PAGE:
I was intrigued to enquire more about what she had anticipated the outcome would have been without her “people pleasing”. First we needed to reframe her language a bit: It transpired that “restaurants I like” rather meant “restaurants I feel safe going to” (being very much afraid of food poisoning) and “activities I want to do” more clearly meant “activites that allow me to hide in the crowd without being exposed” (being socially anxious of redicule and judgement by others).

Anxiety and Phobia was the driving force behind her acting. Her immediate and overarching behaviour allowed her to not even get close to experiencing any. She had developed a very sensitve strategy to avoid emotion, physiological symptoms and she made sure early on to not having to deal with any anxious mindgames – the fearful thoughts and images of anticipation leading up to a dreaded event.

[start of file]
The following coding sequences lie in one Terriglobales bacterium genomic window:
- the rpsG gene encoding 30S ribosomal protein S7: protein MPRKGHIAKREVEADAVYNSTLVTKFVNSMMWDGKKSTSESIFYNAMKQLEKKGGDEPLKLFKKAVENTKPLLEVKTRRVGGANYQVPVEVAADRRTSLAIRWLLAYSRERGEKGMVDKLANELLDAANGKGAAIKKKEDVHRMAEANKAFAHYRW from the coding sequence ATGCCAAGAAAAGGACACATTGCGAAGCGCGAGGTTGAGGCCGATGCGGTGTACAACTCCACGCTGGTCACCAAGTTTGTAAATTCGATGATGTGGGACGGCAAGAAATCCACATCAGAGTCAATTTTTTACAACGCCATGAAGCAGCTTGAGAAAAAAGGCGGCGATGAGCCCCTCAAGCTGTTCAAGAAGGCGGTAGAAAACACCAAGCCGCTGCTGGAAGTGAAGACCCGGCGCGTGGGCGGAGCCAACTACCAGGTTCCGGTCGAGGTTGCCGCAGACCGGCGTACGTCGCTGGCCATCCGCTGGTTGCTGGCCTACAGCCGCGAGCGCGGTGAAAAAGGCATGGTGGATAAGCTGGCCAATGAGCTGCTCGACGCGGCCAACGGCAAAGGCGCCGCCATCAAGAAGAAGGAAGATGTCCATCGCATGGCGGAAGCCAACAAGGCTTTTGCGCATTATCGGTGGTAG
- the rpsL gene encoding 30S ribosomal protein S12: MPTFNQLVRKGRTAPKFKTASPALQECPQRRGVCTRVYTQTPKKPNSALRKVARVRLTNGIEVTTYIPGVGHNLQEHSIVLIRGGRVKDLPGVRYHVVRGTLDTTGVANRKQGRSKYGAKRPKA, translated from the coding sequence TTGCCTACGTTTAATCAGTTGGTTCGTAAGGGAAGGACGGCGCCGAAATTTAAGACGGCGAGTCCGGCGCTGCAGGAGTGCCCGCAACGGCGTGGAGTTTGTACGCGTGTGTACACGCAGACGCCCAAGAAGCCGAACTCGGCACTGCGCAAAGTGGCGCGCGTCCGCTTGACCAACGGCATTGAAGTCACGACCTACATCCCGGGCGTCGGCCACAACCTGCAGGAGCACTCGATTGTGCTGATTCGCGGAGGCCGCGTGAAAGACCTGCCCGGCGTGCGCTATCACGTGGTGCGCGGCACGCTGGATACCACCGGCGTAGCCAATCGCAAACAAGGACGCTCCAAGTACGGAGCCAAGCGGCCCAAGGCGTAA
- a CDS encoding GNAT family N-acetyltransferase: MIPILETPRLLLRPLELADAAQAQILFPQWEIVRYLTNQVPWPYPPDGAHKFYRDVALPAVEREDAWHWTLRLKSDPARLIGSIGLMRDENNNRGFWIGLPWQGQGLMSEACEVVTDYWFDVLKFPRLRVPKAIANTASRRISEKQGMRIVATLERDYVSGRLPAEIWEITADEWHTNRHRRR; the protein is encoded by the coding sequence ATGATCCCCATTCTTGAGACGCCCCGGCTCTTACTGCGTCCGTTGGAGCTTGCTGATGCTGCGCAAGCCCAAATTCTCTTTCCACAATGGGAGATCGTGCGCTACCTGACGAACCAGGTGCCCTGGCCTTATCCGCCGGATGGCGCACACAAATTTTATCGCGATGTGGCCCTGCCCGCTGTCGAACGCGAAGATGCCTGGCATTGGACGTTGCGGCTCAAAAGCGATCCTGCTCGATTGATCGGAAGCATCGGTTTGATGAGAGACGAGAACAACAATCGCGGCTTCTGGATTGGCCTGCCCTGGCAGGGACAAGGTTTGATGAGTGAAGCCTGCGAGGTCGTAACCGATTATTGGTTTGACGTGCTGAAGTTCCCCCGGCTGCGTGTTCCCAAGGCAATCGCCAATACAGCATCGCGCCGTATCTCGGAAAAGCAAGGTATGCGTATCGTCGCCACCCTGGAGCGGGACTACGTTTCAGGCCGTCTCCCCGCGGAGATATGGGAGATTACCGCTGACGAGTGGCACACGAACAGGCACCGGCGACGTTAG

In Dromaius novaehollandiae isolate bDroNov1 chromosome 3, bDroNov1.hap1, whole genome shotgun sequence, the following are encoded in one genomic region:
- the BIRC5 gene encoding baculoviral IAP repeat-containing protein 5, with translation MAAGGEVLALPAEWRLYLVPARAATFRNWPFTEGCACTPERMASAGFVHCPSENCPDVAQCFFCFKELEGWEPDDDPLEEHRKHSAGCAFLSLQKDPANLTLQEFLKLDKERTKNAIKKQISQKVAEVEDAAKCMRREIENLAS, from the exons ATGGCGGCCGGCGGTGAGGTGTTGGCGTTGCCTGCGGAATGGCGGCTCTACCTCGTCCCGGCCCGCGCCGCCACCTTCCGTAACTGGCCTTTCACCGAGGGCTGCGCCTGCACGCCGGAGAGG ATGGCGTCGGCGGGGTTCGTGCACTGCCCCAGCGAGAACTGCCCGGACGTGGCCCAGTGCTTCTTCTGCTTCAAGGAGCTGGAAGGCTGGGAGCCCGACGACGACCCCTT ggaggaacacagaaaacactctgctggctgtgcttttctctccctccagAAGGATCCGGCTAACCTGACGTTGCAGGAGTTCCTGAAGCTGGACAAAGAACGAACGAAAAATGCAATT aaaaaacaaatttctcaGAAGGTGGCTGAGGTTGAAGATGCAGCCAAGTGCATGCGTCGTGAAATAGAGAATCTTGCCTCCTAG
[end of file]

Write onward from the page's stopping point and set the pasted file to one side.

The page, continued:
Moreover, she managed to deny her strategy of avoidance with a mental self-campaign of “control” and “pleasing people” – as in doing good for others and for herself. Was that really clever? I wondered how much hypersensitivity, effort, tension and sacrifice she must have constantly been putting in, in order to maintain this shield of energy that protected her from experiencing anxiety and fear.

I also wondered if she had ever thought about facing her demons with the same stamina she demonstrated day in day out? I wanted her to be happy and well.